The renal arginine metabolism mainly occurs in proximal tubular epithelial cells35, and the previous study has shown that exposure to albumin can enhance arginine metabolism in these cells36. Arginase II is localized in the mitochondria and is mainly expressed in the kidney, which hydrolyzes the arginine to ornithine and then it can be converted into proline35. Arginase competes with nitric oxide synthase, which uses arginine as its substrate, and the decreased arginase activity eventually means an increase in nitric oxide combined with protective effect in the ischemic injury37. Furthermore, the increased activity of arginase has evident in the ischemia/reperfusion injury in the renal tubules and also in proximal tubular cell lines in hypoxia/reoxygenation injury model38. The inhibition of arginase has shown a protective effect on tubular epithelial cells, which has increased oxygen stress38. Although further study needs to investigate, we suggest that cellular metabolism might have directional for protective nitric oxide based on the results of the dapagliflozin effect on the decreased level of metabolites, including arginine, ornithine, and proline in the tubular epithelial cells. The pathognomic feature of diabetic nephropathy results from various inflammatory processes caused by high-glucose-induced oxidative stress and the accumulation of extracellular matrix in kidney tissues. The combined effect of inflammatory responses to high glucose in various cells will appear in the in vitro metabolomics study. The increased production of oxidative stress induced by high glucose is capable of causing oxidative damage to proteins, carbohydrates, or lipids in the cells39.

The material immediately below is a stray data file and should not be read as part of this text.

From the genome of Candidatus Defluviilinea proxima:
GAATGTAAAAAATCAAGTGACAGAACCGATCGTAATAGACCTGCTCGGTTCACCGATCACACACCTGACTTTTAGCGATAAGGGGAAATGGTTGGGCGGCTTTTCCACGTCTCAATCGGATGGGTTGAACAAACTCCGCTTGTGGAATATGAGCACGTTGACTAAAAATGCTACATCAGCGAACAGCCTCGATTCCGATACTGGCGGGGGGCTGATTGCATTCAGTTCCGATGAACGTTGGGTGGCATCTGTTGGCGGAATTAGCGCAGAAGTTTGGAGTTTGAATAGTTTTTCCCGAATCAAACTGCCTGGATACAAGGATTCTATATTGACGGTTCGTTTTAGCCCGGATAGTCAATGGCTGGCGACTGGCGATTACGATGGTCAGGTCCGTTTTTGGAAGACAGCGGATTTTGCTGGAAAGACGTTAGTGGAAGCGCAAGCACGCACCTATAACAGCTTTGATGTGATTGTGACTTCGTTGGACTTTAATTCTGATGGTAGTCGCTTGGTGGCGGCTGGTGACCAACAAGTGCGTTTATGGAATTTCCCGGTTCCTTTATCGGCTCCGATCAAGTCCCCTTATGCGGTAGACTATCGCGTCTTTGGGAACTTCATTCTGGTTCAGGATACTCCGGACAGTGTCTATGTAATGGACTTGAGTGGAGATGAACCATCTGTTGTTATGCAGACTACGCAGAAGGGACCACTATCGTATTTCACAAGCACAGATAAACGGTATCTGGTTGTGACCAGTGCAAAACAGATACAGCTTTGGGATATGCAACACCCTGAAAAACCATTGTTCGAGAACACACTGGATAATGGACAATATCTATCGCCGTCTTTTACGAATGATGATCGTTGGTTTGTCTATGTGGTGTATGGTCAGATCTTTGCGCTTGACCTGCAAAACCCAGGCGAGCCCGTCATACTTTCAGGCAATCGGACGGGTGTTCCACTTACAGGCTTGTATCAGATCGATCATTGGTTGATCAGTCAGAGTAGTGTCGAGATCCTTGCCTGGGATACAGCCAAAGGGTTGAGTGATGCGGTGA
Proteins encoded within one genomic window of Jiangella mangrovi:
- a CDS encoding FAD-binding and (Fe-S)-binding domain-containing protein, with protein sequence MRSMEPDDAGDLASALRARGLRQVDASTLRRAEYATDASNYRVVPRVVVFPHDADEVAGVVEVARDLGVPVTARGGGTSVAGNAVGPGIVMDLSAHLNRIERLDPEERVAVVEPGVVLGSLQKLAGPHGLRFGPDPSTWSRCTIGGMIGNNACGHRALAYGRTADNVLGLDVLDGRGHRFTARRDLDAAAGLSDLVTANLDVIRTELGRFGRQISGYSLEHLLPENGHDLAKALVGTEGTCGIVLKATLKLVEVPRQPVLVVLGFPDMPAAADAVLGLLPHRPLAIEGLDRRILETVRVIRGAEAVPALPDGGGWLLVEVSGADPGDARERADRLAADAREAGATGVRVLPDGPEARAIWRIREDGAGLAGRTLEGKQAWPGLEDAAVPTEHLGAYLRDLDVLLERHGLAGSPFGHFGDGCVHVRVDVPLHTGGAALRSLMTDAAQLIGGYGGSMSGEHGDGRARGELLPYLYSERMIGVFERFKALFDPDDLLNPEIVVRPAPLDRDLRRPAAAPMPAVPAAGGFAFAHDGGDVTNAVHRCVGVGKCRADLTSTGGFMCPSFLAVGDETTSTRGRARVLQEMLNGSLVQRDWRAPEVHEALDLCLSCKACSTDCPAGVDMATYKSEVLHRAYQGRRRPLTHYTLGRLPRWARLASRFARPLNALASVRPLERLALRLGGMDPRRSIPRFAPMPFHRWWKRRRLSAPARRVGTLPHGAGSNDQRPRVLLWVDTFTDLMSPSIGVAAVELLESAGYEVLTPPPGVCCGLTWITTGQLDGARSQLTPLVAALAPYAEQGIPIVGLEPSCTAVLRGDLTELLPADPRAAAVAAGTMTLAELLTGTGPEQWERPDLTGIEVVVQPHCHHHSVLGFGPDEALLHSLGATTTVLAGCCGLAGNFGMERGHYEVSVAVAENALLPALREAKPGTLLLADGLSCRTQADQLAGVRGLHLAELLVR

Since diabetic kidney disease is an inflammatory response mediated by secretory mediators through cell-to-cell crosstalk in various kidney cells, our study was limited in that we could not investigate the metabolomic profiling of a coculture system. Therefore, a comprehensive analysis by performing an integrated metabolomic study is required to detect metabolites that can be changed by secretory mediators from the various kidney cells under high glucose conditions with SGLT2 inhibitor treatment. Another limitation of this study is that we used targeted metabolomics analysis, which was unable to detect TCA cycle intermediates that might be altered in kidney cells under high glucose conditions40, and we could not perform lipidomics.
Despite the limitation of metabolomic study in vitro, the altered metabolism of glutathione in the tubular epithelial cells might have derived from increased oxidative stress in the tubular epithelial cells treated with high-glucose. Altered metabolites of asparagine, phosphatidylcholine, and aminoacyl tRNA biosynthesis, arginine and proline metabolism have to be further investigated to identify protective effect of SGLT2 inhibitor.
The data generated during and/or analyzed during the current study are included in this article and its supplementary information files.
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This study was supported by the National Research Foundation of Korea (NRF-2021R1F1A1061822).
The authors declare no competing interests.
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Jo, H.A., Seo, JH., Lee, S. et al. Metabolomic profiling in kidney cells treated with a sodium glucose-cotransporter 2 inhibitor. Sci Rep 13, 2026 (2023). https://doi.org/10.1038/s41598-023-28850-3